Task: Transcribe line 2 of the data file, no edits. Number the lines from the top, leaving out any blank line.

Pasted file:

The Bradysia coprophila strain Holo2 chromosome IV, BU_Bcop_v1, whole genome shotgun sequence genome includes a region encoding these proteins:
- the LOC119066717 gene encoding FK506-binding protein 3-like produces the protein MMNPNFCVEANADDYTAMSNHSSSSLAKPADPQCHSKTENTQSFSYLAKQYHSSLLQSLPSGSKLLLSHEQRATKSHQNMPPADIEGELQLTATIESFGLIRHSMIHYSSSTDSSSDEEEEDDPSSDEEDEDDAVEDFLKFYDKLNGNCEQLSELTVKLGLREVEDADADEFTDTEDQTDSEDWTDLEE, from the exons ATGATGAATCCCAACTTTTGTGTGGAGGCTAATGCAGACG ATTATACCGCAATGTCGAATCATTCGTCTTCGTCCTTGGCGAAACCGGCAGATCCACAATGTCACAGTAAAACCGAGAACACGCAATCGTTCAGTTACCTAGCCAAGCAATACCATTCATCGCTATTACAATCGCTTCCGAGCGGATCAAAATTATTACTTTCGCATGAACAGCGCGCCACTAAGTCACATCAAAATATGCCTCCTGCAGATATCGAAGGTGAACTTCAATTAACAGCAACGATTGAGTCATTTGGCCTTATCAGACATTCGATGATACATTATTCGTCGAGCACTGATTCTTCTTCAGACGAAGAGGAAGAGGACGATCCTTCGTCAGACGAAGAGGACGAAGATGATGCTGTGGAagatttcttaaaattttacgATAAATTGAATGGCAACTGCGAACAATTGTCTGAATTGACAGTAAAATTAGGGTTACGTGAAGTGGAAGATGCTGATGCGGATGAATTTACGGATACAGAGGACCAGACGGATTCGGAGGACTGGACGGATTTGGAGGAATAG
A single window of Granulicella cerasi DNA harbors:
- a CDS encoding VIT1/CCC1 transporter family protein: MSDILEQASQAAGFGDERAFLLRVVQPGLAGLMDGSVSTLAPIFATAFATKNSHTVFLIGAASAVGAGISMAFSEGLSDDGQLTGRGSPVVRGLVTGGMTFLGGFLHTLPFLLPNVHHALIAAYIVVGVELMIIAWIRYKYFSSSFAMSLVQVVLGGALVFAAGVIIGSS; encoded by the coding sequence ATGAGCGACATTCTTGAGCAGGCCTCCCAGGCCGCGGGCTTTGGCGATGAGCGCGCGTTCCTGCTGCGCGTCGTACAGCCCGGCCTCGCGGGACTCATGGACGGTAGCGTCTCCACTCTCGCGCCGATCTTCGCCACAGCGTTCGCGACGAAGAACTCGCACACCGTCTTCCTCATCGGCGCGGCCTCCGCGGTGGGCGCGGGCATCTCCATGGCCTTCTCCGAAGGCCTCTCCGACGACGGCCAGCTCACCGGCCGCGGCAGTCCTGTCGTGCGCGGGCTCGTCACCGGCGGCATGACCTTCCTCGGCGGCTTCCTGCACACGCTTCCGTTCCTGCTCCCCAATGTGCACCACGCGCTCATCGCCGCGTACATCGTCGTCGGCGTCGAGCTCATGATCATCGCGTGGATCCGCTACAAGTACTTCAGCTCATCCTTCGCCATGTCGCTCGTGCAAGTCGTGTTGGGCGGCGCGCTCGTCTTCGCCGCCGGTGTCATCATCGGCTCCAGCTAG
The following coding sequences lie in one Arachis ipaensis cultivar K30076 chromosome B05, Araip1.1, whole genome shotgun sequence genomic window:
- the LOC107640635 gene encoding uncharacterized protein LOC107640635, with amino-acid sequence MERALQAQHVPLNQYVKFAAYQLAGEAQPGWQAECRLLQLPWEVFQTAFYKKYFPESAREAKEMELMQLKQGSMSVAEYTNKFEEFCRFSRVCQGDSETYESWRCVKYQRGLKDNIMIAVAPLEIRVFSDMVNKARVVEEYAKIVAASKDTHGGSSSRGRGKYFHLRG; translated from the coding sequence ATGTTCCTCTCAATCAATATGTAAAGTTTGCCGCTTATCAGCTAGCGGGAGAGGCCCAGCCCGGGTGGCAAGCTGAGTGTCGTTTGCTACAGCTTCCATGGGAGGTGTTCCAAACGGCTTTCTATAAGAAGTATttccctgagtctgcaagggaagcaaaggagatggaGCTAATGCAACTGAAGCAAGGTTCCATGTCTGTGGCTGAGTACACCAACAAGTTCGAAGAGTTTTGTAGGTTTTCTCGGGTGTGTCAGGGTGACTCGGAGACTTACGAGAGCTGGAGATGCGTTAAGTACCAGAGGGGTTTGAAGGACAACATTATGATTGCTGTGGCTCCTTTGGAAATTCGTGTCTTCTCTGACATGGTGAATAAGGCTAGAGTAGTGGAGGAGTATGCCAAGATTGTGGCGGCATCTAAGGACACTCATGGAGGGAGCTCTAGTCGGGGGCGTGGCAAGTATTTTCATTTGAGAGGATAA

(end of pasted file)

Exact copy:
- the LOC119066717 gene encoding FK506-binding protein 3-like produces the protein MMNPNFCVEANADDYTAMSNHSSSSLAKPADPQCHSKTENTQSFSYLAKQYHSSLLQSLPSGSKLLLSHEQRATKSHQNMPPADIEGELQLTATIESFGLIRHSMIHYSSSTDSSSDEEEEDDPSSDEEDEDDAVEDFLKFYDKLNGNCEQLSELTVKLGLREVEDADADEFTDTEDQTDSEDWTDLEE, from the exons ATGATGAATCCCAACTTTTGTGTGGAGGCTAATGCAGACG ATTATACCGCAATGTCGAATCATTCGTCTTCGTCCTTGGCGAAACCGGCAGATCCACAATGTCACAGTAAAACCGAGAACACGCAATCGTTCAGTTACCTAGCCAAGCAATACCATTCATCGCTATTACAATCGCTTCCGAGCGGATCAAAATTATTACTTTCGCATGAACAGCGCGCCACTAAGTCACATCAAAATATGCCTCCTGCAGATATCGAAGGTGAACTTCAATTAACAGCAACGATTGAGTCATTTGGCCTTATCAGACATTCGATGATACATTATTCGTCGAGCACTGATTCTTCTTCAGACGAAGAGGAAGAGGACGATCCTTCGTCAGACGAAGAGGACGAAGATGATGCTGTGGAagatttcttaaaattttacgATAAATTGAATGGCAACTGCGAACAATTGTCTGAATTGACAGTAAAATTAGGGTTACGTGAAGTGGAAGATGCTGATGCGGATGAATTTACGGATACAGAGGACCAGACGGATTCGGAGGACTGGACGGATTTGGAGGAATAG